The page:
Friday, August 03, 2012

My Most Useful Apps – Updated for 2012 (Part 1)

My 2010 article analysing the twenty most useful apps on my iPod Touch was one of the best-received posts since I started this blog. I have now started to prepare a revised and upgraded apps overview from an iPhone-based perspective. I think that the amount of change in my list reflects the pace of innovation and disruption in the app space.

My original post was based on the twenty apps that had earned a place on my iPod’s home screen. Apple has since introduced folders for apps in iOS, so my home screen now contains far more than twenty apps. To retain the focus which that number enforces, I limit myself to looking at twenty apps again this year.

I am keeping these summaries concise, with just some top-level thoughts about each app. If I do decide to write any in-depth comprehensive reviews they will get their own full-length posts. That said, I have used each of these apps extensively and am happy to recommend each of them. I am planning to part-publish the twenty apps in separate blog posts. These first four are the apps that have earned the four premium places in my iPhone’s dock.


I spend far more time listening to podcasts than to music these days. I always found Apple’s built-in podcast management features underwhelming, time-consuming and high-maintenance, so a dedicated podcast app was always going to be worth investing in. Downcast’s powerful feature set automates everything for me. It pulls in new episodes whenever they are available and disposes of those I have already listened too. I can also set different playback speeds for different podcast subscriptions (it turns out that this is far more useful than it would seem to be at first).

Downcast is very customisable and while you most likely will not use all the features, those you want will be in there somewhere. In addition to its more advanced features, some simple touch gesture controls make it very convenient to operate on my daily commute. Although Apple have now recently released their own dedicated podcast management app, I find Downcast suits my needs better and I have not switched away. (Also, the fact that I still tolerate its really rather poorly-designed icon in my dock must be another testament to its utility.)


This simple, streamlined note-taking app is absolutely the best way I have found to capture, sort and dispatch short-form notes and ideas. Proving that the best ideas are often the simplest, it opens with a blank page for immediate typing whereas all similar note-taking apps I have used open in a list view. I treat Drafts as my jumping-off point for all of my writing; capturing quick ideas that I will work-up somewhere else later. This app sits in my dock so it is always available as my instant scratchpad. Most of what I write in Drafts quickly moves on. To that end, Drafts easily exports text to an impressive and ever-increasing array of other apps. This app immediately makes your iPhone more useful.


This year I have been experimenting with replacing all of Apple’s default productivity apps with third party alternatives. I want to see if I can gain benefits from leveraging some of the disruption and innovation in this space. was the most difficult to switch away from. I was never happy with Google’s Gmail app. I could never stick with it for any length of time. I always found myself switching back to Mail because I needed certain functionality.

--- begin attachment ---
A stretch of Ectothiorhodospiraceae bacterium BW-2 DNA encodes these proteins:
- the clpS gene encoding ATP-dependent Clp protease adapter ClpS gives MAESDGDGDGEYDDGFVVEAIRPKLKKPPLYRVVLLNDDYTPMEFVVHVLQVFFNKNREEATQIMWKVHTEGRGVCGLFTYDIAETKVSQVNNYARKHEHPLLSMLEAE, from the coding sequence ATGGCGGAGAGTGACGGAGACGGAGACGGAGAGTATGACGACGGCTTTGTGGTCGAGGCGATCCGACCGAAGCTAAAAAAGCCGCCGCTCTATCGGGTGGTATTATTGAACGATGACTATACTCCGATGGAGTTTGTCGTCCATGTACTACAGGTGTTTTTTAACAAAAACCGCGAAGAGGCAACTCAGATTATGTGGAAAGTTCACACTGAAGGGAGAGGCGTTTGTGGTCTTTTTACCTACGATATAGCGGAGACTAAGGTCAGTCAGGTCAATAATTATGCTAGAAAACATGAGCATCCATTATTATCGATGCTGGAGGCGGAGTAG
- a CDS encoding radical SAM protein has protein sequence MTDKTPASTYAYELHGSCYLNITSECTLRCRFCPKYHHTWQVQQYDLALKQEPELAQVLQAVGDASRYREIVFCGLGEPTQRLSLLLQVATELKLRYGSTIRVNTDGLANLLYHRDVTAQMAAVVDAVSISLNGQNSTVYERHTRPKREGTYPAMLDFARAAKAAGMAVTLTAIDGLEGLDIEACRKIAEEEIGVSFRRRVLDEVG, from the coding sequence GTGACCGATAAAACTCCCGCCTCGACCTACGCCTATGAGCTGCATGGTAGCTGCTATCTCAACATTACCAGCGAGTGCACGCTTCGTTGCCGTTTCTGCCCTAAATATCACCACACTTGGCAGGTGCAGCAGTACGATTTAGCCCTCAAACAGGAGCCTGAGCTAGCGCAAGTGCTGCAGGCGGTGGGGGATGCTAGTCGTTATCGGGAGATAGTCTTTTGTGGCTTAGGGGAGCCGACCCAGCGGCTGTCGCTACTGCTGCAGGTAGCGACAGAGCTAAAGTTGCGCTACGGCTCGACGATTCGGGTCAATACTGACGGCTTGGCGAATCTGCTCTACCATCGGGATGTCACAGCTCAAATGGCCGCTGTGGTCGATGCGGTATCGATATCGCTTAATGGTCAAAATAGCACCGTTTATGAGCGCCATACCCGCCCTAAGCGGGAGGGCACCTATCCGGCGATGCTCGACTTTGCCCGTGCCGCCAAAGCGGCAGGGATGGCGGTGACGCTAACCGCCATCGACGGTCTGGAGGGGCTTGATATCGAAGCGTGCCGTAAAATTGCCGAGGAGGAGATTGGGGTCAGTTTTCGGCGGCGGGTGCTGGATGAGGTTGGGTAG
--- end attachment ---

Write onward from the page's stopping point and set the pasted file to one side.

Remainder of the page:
Sparrow is the first mail replacement that has worked for me. Its swipe-based interface allows me to label, file and process my inbox far faster than any similar app I have used. Even though currently I do not have to deal with a high volume of email, I still want to minimise my time spent dealing with it.

One proviso: as Google have just accu-hired this app’s development team it now appears that it is no longer going to be updated. So I am unsure whether I will continue to use Sparrow after iOS6 is released in September.

Launch Center Pro

In my opinion this is the one seriously nerdy app on my home page dock. Launch Center Pro is a real ninja-level app and one that I am still only getting to grips with. It is probably the most difficult app for me to do justice to in this overview series.

It is a launcher app. That is an enhanced version of SpringBoard, the app which manages the home page on your iPhone. At its most basic level it facilitates fast one- or two-touch access to all of the apps on your iPhone. However, what makes it really useful is its ability to directly access features within those apps. So actions that are buried multi-taps deep (viewing a friend’s Instagram feed for example) can be given their own one-touch button in Launch Center Pro. More complex actions support input fields, so you can streamline a broad range of very sophisticated tasks and actions. There is a lot of potential utility to be unlocked in this app and I think I have only just begun to take advantage of what is possible myself.

Using Launch Center Pro allows you to switch your primary focus onto actions and tasks rather than on the apps that facilitate those actions. That sounds simple but it is a fundamentally disruptive reorientation. If someone you know is using Launch Centre Pro ask them to show you how they use it. Seeing it in action is superior to anything I have written here.

If you constantly think that you could do more with your iPhone then you should investigate this app.

Finally, a suggestion: given the present architecture of iOS, I still have to open Launch Center Pro to use it. I would love the option to bind it to the single hardware button on my iPhone and then triple-click for direct access. Maybe someday Apple…

Watch this space

I am currently composing my thoughts on the next set of apps from the twenty I have chosen. I will post those soon.